TAp73 deficiency causes profound ciliogenesis defects in airways
p73KO mice have severe hydrocephalus with cortical hypoplasia and hippocampal dysgenesis, and sensory vomeronasal abnormalities.2 One underlying cause for the grave brain phenotype is the severely impaired self-renewal of neural stem/progenitor cells during embryonic and adult neurogenesis.11, 12, 13, 14 However, this fails to fully explain the severe hydrocephalus that these mice have. Moreover, p73 ablation also leads to runting, airway infections and female and male fertility problems. Recently, four labs including ours identified the unifying mechanism that explains these multiorgan defects.15, 16, 17, 18 While searching for a common underlying theme to explain these disparate p73KO phenotypes, we noticed a strong resemblance to human primary ciliary dyskinesia (PCD) and mouse models of ciliopathies. This allowed us to identify that p73 has a key role in motile multiciliogenesis.
Cilia are highly conserved microtubule-based surface organelles with essential functions in animal cells. Most vertebrate cells can form a single, immotile primary cilium that senses mechanical or chemical stimuli via Hedgehog signaling. However, distinct epithelia – those lining airways, brain ependyma, the female oviduct and the testicular efferent duct – undergo multiciliogenesis by amplifying their centrioles to nucleate hundreds of motile cilia per cell that beat vigorously in a whip-like motion to generate directional fluid flow across tissue surfaces. Thus, multiciliated cells (MCCs) are key players in respiration, neurogenesis and fertility. The motile cilium, composed of an axonemal 9+2 microtubular shaft with dynein arms and anchored by a basal body (BB) at the apical membrane, is a highly complex nanomachine with over 600 different proteins required for its assembly, structure and function.19, 20 Dysfunctional ciliogenesis underlie diverse human diseases, including hydrocephalus, hippocampal dysgenesis, PCD, Bardet–Biedl syndrome, asthma, anosmia, chronic obstructive pulmonary disease (COPD) and sterility.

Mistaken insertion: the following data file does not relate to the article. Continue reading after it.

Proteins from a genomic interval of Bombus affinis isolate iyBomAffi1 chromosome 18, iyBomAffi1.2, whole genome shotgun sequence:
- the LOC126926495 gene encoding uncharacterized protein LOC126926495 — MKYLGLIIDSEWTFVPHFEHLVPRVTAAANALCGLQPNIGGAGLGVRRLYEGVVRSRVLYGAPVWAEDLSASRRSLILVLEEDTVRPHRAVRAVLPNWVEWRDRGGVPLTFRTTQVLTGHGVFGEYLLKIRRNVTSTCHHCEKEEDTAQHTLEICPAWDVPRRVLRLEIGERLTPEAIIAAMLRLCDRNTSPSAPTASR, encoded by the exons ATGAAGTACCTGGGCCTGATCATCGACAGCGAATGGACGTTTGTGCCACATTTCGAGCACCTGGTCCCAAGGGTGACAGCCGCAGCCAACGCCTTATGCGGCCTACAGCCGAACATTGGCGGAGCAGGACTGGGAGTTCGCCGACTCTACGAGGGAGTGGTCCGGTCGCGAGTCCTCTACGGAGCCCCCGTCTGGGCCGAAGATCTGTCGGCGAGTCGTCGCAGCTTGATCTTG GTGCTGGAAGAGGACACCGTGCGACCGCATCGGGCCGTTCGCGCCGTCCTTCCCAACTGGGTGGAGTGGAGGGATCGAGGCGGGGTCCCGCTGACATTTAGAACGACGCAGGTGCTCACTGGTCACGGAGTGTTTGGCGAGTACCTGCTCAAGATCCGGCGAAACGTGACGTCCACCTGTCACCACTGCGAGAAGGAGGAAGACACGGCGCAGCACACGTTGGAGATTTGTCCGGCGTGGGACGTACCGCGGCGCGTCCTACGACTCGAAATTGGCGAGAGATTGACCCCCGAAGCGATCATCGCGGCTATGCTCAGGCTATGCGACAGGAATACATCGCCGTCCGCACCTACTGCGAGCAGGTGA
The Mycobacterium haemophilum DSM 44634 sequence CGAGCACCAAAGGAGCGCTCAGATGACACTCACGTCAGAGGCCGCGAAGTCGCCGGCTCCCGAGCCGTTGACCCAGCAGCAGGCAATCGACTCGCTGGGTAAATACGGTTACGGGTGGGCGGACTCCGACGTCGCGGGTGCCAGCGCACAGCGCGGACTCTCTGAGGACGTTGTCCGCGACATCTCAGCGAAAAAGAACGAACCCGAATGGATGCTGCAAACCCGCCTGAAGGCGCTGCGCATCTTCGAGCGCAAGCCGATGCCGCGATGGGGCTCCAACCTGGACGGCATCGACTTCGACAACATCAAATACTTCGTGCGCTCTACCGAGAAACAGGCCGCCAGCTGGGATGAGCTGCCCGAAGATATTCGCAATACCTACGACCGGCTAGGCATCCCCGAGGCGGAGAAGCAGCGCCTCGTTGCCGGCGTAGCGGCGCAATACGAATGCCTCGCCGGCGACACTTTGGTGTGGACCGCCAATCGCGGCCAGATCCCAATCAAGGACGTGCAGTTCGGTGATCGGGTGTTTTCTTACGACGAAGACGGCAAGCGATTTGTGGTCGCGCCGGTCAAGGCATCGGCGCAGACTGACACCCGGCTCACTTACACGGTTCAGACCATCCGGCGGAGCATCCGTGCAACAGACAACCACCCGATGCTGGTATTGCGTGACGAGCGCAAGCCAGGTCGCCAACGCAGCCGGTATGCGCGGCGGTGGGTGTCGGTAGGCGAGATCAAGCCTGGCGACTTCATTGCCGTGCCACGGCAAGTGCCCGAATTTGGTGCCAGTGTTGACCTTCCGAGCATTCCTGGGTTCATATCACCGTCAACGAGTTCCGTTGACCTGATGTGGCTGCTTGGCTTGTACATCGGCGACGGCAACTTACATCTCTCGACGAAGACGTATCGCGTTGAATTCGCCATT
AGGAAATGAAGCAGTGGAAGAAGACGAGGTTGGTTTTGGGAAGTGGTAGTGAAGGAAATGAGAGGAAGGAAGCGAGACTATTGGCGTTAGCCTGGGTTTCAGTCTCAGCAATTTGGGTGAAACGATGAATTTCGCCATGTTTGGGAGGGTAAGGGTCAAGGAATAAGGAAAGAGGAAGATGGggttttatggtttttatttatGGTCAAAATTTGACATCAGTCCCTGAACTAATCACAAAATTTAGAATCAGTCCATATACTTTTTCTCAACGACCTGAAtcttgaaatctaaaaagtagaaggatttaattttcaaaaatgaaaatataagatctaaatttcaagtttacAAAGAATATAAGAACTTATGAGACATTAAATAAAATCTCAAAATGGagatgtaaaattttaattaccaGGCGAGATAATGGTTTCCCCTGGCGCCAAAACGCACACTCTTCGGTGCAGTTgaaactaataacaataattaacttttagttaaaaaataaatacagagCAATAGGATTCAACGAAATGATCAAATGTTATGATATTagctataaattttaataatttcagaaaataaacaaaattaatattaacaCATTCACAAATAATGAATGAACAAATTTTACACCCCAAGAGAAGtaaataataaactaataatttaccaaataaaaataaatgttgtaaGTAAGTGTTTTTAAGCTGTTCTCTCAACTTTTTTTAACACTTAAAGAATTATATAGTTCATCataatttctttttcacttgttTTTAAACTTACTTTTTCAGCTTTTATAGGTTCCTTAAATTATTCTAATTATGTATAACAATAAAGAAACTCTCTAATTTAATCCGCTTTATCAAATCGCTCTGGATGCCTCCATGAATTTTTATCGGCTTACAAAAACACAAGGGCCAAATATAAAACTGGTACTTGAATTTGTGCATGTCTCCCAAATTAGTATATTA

MCCs have crucial roles in the mucosal defense of respiratory health, as they are essential for constantly cleaning the airways from inhaled pollutants, pathogens, allergens, dust and debris by a process called mucociliary clearance. Conducting airways are lined by polarized pseudostratified epithelium containing MCCs as well as secretory, goblet, neuroendocrine and adult stem cells.21 Impaired mucociliary transport caused by defective MCCs, either acquired or due to genetic ciliopathies like PCD, results in chronic airway infections, with airway remodeling and secondary alveolar destruction causing emphysema and COPD.22